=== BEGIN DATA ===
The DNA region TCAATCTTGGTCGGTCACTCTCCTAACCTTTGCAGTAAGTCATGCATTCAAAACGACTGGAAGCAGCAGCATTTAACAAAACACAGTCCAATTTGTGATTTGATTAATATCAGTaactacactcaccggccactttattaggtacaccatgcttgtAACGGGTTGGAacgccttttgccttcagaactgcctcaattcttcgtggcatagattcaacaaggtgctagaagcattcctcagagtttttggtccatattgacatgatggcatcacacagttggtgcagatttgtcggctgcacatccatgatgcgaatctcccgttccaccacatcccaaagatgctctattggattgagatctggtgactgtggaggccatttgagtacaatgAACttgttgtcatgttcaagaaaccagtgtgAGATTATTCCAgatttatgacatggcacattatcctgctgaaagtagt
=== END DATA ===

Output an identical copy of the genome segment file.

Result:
The DNA region TCAATCTTGGTCGGTCACTCTCCTAACCTTTGCAGTAAGTCATGCATTCAAAACGACTGGAAGCAGCAGCATTTAACAAAACACAGTCCAATTTGTGATTTGATTAATATCAGTaactacactcaccggccactttattaggtacaccatgcttgtAACGGGTTGGAacgccttttgccttcagaactgcctcaattcttcgtggcatagattcaacaaggtgctagaagcattcctcagagtttttggtccatattgacatgatggcatcacacagttggtgcagatttgtcggctgcacatccatgatgcgaatctcccgttccaccacatcccaaagatgctctattggattgagatctggtgactgtggaggccatttgagtacaatgAACttgttgtcatgttcaagaaaccagtgtgAGATTATTCCAgatttatgacatggcacattatcctgctgaaagtagt